I’m not a hater
I’m a congratulator
When it comes to my fellow man – and to my fellow woman – I am definitely not a hater.
But it’s a different story when it comes to sports teams.
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When I was a child, I spoke as a child, I understood as a child, I thought as a child – which meant that I rooted for the local sports teams.
I vividly remember listening to radio broadcasts the local high school’s football and basketball games when I was a kid – including the 1959 Missouri state high school basketball championship game between the team from my hometown (Joplin) and an all-boys Catholic high school from St. Louis. (Joplin lost.)
I also rooted for the University of Missouri football team, which had eleven straight winning seasons between 1959 and 1969. (I’ve written about the one and only Mizzou football game I’ve ever seen live — a 44-10 shellacking of Oklahoma in 1969, when the Sooners had three #1 NFL draft picks and Heisman Trophy winner Steve Owens on its team.)
|Terry McMillan was Mizzou's QB in '69|
When it came to the pros, I was loyal to the three St. Louis teams – the baseball Cardinals, the football Cardinals, and the NBA Hawks. (Kansas City was much closer to Joplin than St. Louis, but the Kansas City A’s were too pitiful and the Chiefs were not as near and dear to my heart as the chronically underachieving football Cardinals were.)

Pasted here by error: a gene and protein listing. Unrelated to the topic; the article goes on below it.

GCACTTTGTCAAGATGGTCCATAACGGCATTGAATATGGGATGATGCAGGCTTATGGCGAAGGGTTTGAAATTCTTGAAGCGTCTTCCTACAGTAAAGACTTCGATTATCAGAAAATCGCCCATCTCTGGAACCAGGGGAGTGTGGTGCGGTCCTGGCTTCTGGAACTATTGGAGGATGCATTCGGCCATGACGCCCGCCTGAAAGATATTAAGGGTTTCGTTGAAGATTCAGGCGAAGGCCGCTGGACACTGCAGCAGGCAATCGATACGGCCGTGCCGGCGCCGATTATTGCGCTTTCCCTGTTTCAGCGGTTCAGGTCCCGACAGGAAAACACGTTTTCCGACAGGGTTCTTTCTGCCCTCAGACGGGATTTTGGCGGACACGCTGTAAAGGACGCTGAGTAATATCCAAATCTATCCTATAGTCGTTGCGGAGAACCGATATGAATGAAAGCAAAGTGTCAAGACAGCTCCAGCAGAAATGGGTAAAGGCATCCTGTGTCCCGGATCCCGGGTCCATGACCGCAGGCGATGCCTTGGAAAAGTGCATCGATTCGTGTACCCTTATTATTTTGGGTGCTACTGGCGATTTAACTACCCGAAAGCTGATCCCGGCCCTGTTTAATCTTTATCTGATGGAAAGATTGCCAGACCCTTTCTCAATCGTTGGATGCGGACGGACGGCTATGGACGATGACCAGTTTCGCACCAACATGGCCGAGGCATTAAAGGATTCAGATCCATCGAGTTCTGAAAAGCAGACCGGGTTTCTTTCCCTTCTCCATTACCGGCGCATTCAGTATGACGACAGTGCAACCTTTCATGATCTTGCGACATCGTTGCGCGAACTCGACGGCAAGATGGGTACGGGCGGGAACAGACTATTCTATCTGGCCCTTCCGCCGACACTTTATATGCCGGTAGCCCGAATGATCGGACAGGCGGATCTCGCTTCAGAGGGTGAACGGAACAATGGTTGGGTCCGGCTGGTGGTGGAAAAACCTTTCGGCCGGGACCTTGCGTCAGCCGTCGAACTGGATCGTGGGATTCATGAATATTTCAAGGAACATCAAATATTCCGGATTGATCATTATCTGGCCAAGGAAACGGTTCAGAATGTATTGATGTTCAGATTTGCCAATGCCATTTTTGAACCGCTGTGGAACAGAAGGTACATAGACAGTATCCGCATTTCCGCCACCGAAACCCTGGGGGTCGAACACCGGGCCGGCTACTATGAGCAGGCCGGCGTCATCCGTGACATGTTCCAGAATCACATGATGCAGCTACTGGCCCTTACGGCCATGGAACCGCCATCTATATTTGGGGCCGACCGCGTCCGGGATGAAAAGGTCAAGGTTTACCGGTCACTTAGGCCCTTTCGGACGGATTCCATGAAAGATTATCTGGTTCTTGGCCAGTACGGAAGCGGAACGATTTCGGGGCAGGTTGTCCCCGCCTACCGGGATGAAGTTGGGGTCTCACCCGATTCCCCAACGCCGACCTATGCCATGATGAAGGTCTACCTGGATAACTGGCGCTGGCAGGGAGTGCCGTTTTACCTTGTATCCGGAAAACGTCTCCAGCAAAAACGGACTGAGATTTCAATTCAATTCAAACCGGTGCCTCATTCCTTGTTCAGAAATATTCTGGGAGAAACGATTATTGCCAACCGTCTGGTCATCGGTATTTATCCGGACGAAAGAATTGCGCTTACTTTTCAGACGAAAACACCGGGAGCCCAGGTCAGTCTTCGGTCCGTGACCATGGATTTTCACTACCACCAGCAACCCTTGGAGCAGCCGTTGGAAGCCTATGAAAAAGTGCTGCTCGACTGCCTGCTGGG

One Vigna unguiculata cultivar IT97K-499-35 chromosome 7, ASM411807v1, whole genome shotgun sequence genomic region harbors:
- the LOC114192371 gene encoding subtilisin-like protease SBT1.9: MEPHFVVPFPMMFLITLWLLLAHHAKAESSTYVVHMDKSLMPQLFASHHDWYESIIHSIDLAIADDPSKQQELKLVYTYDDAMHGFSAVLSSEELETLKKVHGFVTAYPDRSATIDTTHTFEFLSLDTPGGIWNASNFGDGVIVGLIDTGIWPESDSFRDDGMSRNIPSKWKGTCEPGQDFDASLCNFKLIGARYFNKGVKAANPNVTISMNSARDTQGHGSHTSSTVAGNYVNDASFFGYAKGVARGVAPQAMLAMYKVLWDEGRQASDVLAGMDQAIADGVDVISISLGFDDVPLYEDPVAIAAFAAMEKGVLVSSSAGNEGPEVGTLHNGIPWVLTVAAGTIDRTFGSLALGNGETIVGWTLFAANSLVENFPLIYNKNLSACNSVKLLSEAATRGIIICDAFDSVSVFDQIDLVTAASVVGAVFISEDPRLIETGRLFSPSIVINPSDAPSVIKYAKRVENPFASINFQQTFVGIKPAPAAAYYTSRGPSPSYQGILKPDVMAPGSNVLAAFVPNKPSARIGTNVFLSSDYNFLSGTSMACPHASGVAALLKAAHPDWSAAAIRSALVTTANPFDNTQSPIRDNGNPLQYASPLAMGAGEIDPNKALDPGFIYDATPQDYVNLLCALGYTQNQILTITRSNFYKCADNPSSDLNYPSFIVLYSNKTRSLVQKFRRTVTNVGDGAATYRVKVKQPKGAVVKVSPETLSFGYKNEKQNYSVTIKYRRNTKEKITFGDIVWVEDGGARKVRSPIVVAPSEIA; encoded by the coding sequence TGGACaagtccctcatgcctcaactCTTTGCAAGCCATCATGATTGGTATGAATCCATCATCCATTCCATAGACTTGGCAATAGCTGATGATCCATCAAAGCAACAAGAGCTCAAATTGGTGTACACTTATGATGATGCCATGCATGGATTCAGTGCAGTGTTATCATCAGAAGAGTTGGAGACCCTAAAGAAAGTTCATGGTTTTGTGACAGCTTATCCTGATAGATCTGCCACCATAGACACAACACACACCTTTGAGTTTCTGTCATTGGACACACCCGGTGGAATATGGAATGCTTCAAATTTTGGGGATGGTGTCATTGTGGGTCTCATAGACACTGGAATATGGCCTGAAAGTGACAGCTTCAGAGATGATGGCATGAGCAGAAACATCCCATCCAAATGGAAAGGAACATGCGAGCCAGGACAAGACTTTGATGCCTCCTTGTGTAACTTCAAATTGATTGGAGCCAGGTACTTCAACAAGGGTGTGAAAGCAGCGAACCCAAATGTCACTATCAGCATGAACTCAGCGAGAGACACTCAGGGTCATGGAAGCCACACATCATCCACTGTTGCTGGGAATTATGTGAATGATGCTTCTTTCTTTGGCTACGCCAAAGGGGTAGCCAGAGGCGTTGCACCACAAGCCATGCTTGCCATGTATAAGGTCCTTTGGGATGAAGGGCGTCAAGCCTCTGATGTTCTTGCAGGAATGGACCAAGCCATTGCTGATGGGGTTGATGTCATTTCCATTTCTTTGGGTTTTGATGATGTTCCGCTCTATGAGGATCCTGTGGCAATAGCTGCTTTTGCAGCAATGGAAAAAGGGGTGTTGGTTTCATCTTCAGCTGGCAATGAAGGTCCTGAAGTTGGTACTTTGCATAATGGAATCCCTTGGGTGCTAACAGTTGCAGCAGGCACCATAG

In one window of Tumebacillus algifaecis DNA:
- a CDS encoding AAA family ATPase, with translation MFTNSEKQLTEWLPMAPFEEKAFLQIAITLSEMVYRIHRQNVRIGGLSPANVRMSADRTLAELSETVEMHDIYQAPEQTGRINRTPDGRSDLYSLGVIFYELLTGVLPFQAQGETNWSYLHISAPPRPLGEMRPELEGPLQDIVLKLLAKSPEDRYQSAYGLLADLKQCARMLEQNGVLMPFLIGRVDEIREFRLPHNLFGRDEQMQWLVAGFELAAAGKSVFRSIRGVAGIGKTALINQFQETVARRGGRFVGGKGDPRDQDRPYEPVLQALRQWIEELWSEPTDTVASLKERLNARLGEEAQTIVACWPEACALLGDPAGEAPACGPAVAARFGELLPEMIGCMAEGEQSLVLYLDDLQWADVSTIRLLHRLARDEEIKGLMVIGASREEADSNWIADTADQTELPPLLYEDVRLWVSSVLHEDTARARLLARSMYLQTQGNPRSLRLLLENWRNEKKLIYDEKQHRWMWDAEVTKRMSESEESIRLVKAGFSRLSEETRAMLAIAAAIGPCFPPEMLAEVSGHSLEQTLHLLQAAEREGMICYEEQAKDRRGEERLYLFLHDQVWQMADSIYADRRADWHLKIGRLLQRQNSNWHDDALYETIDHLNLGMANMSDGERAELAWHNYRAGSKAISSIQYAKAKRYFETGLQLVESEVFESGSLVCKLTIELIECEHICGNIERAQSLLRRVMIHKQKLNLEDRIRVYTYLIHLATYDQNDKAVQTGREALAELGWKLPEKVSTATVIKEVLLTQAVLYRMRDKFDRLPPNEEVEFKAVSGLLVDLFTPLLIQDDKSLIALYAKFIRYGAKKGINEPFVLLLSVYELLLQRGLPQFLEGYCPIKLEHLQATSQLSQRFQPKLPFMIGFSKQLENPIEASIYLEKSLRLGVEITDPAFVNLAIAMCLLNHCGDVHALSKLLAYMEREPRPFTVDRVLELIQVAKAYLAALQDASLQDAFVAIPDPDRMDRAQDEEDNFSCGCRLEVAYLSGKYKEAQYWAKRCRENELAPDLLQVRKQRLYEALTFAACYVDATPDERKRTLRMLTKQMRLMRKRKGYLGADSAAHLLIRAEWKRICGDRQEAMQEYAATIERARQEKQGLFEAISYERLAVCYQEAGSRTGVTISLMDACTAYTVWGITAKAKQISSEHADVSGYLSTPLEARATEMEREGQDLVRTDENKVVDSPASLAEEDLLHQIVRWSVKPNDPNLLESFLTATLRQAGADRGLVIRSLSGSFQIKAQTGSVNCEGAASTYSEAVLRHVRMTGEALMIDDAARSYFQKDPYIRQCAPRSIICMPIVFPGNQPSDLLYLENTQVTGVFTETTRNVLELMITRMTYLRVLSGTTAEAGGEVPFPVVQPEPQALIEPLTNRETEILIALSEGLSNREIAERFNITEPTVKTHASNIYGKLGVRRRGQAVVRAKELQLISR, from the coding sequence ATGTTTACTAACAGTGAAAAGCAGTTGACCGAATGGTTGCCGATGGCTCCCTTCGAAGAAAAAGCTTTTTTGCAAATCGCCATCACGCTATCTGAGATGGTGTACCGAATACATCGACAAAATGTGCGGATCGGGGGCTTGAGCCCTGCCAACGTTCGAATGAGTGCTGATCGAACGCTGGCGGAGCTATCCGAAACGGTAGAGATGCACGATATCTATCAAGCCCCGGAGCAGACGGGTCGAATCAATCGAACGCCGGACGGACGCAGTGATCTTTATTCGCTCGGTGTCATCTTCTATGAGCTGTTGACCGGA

There was one non-Missouri team I became a fan of quite early, and that team – the New York Yankees – is the only one that I’ve been consistently loyal to ever since.
Why the Yankees? Perhaps because Mickey Mantle – every red-blooded American’s beau idéal when it came to baseball heroes – grew up a stone’s throw away from Joplin, and played his only full season of minor-league baseball for the Class C Joplin Miners.
Or perhaps because the Yankees were featured much more regularly on the CBS Game of the Week broadcasts, which were the only televised games I was able to view as a kid.
Or perhaps because I spent most of my childhood at the local public library, and the Bronx Bombers’ dominance was so overwhelming that the library’s books about baseball history were really Yankee histories.
I think I was equally loyal to the Yankees and the baseball Cardinals until 1968., when I dropped the Cardinals like a hot potato after they gagged up the World Series. (The thought that Bob Gibson would lose game seven after posting the most dominant pitching stats of my lifetime – a 1.12 ERA, 13 shutouts, and 0.85 WHIP – simply never entered my mind.)
|Bob Gibson threw hard . . . very hard|
* * * * *
Once I moved away from Joplin, my team loyalties were more fluid, depending to some degree on where I was living. I remained a diehard Yankees fan (although the retirement of Jeter, Rivera, Jorge Posada, Bernie Williams, and rest of the Joe Torre-era greats took its toll on me), and my marriage to the boys in pinstripes is one of those till-death-do-us-part deals.